Tim Robbins is returning to the world of Stephen King in the second season of Hulu’s “Castle Rock,” and teased a return to a familiar prison.
Robbins, who starred as wrongly-convicted inmate Andy Dufrense in “The Shawshank Redemption,” will play another King character in Reginald “Pop” Merrill, who was featured in the novella, “The Sun Dog.” “Castle Rock” features many iconic King locations, including Shawshank State Penitentiary. With Pop being the head of a crime family, could that mean that all these years after he “crawled through a river of s—,” could Robbins return to the infamous prison?
“I’m not sure I can say,” the actor told Entertainment Weekly. “I believe there’s one [scene].”
“Castle Rock” smashes together various stories and characters from King’s works. The series takes place in the fictional Maine town of Castle Rock, which has been the setting for numerous King works including “Cujo,” “The Dead Zone,” and “The Body” (the novella that “Stand By Me” was based on).
Shawshank was heavily featured in the first season as the place where Bill Skarsgard’s “The Kid” was held captive for 27 years by Warden Lacy. The second season of the anthology is heavily inspired by “Misery,” where Lizzy Caplan plays a young Annie Wilkes. The character was played by Kathy Bates in the 1990 film of the same name.
In Season 2, a feud between warring clans comes to a boil when Wilkes gets waylaid in Castle Rock.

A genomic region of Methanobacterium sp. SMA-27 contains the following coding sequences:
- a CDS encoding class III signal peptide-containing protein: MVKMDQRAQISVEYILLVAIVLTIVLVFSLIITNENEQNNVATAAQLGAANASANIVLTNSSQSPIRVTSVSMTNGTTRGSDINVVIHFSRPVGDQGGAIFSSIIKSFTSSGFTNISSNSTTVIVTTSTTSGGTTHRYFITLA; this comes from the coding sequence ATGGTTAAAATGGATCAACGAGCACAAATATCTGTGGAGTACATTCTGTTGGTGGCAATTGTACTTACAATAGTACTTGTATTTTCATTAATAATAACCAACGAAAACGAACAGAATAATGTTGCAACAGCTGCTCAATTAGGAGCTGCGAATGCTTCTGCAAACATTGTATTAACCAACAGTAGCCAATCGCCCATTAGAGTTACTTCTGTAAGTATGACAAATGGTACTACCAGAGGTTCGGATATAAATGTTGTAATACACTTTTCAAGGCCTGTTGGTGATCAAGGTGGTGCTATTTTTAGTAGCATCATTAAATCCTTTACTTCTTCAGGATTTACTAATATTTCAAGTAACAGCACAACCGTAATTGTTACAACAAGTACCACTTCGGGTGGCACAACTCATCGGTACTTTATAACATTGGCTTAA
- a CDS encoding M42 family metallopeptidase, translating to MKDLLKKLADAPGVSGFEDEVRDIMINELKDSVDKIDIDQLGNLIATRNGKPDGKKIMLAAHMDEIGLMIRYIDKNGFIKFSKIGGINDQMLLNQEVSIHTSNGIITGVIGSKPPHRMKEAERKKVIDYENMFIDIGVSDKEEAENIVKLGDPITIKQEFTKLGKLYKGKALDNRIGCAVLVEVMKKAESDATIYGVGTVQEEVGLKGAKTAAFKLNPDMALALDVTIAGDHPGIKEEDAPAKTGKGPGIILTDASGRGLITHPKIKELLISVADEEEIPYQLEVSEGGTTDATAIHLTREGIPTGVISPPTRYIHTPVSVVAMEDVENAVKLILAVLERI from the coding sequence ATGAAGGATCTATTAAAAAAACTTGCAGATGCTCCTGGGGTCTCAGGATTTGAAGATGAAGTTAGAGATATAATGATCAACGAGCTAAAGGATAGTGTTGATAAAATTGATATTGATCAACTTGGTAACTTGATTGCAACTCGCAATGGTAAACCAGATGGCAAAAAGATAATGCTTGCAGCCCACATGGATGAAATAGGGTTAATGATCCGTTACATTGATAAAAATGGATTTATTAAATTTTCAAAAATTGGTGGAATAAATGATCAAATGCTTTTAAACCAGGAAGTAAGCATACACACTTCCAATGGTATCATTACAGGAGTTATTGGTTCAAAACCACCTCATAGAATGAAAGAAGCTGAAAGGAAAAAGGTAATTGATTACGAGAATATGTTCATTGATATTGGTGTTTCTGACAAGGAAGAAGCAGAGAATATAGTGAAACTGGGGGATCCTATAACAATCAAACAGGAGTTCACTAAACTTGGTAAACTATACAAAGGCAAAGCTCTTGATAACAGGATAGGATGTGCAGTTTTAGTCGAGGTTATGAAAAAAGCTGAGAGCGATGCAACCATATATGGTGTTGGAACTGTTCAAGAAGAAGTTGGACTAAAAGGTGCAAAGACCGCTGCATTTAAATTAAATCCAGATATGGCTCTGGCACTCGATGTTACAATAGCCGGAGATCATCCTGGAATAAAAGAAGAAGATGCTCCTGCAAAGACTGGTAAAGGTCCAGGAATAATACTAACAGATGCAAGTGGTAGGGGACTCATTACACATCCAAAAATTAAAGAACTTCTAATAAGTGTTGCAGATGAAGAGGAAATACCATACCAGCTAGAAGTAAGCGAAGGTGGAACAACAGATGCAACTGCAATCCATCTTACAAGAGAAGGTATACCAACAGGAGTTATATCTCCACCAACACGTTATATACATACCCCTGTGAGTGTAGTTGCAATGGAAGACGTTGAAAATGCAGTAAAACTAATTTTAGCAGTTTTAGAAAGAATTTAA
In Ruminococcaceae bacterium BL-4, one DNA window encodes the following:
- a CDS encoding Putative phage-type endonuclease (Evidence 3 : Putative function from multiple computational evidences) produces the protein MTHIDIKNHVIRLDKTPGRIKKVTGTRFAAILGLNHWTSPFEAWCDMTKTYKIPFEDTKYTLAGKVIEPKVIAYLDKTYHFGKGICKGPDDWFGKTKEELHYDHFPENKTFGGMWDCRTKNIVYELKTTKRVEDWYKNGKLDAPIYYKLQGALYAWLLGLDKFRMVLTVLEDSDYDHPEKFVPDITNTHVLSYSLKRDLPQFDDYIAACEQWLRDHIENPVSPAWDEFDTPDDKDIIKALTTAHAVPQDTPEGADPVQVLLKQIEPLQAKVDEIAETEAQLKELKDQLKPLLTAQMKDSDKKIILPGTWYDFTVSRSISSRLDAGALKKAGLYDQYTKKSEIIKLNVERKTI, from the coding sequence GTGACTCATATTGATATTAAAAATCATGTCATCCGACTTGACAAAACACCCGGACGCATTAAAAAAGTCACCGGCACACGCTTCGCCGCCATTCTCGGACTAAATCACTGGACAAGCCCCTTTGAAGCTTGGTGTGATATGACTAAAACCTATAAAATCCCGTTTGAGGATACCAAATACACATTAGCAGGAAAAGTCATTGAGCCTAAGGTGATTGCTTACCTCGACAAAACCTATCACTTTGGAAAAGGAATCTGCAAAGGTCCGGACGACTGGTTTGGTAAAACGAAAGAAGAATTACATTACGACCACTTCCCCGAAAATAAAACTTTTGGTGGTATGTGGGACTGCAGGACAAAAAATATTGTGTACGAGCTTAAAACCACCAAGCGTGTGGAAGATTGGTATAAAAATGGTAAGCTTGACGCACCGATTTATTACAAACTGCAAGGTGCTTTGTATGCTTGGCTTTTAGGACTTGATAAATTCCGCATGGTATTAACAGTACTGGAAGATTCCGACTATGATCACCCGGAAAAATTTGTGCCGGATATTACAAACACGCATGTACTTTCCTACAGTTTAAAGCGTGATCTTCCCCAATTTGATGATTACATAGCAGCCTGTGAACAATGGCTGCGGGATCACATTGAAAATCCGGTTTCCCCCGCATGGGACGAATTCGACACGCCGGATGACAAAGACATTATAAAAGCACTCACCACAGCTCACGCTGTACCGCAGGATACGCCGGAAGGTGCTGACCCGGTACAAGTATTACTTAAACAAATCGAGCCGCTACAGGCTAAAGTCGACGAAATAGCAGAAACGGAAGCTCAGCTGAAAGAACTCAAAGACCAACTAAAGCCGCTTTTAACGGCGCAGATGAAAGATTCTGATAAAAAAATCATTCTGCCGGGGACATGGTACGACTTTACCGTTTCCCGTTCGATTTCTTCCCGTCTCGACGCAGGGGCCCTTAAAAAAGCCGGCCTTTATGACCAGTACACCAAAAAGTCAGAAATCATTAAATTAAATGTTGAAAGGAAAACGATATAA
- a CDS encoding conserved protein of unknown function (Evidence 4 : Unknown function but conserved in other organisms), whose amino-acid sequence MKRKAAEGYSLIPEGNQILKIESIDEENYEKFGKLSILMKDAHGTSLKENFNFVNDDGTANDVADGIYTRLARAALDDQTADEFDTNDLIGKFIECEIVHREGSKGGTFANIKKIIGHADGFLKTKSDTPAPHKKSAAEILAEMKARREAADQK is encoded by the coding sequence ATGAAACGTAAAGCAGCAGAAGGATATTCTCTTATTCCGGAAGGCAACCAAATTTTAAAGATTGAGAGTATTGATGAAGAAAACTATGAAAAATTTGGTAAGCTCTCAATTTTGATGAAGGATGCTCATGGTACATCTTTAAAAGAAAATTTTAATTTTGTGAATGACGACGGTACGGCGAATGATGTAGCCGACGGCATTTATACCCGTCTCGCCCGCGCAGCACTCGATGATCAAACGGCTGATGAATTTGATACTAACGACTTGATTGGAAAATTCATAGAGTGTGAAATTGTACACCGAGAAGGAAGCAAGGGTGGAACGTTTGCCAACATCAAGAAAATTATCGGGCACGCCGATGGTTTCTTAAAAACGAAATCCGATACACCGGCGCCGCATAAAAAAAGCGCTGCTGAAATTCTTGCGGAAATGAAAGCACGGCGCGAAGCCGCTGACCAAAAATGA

Paul Sparks will play John “Ace” Merrill, another legendary King character, who was played by Kiefer Sutherland in “Stand By Me.” In “Castle Rock,” Ace is taking over his uncle’s (Robbins) businesses and threatening a fragile peace with nearby Jerusalem’s Lot.
All 44 Stephen King Movies, Ranked Worst to Best (Photos)
Where does ”Doctor Sleep“ place among the many big-screen adaptations of the horror master’s work?
Stephen King isn't just an author by this point: He's an institution, a legacy of classic horror stories that capture our imaginations, fuel our nightmares, and speak -- when he's at his best -- to our shared experiences as flawed, emotional beings. The best King stories scare so many of us that we all feel connected, and even the worst are usually pretty fun.
King's books and short stories quickly became hit movies, many of them celebrated in their time, and some flopped so hard that hardly anybody remembers them. Cataloguing every adaptation might be a fool's errand, so we made some tough choices and decided to focus only on his theatrical releases.
And even then, there are so many King adaptations that it gets tricky. The sequels to King's work rarely have anything to do with the source material, so they're all disqualified (even though some, like Larry Cohen's prescient anti-fascist monster drama "A Return to Salem's Lot," are genuinely interesting). We also cut King some slack and removed "The Lawnmower Man" from our watch list, since he fought to have his own name removed from the film and won.
(There are also some adaptations that are simply difficult to find in America, like the Indian adaptions of "Misery" and "Quitter's, Inc." -- "Julie Ganapathi" and "No Smoking" -- but we tried. We promise we tried.)
Even with all those caveats we felt one particular film deserved a quasi-official, honorable mention. Before we rank into every theatrically-released Stephen King adaptation let's give out one honorable mention...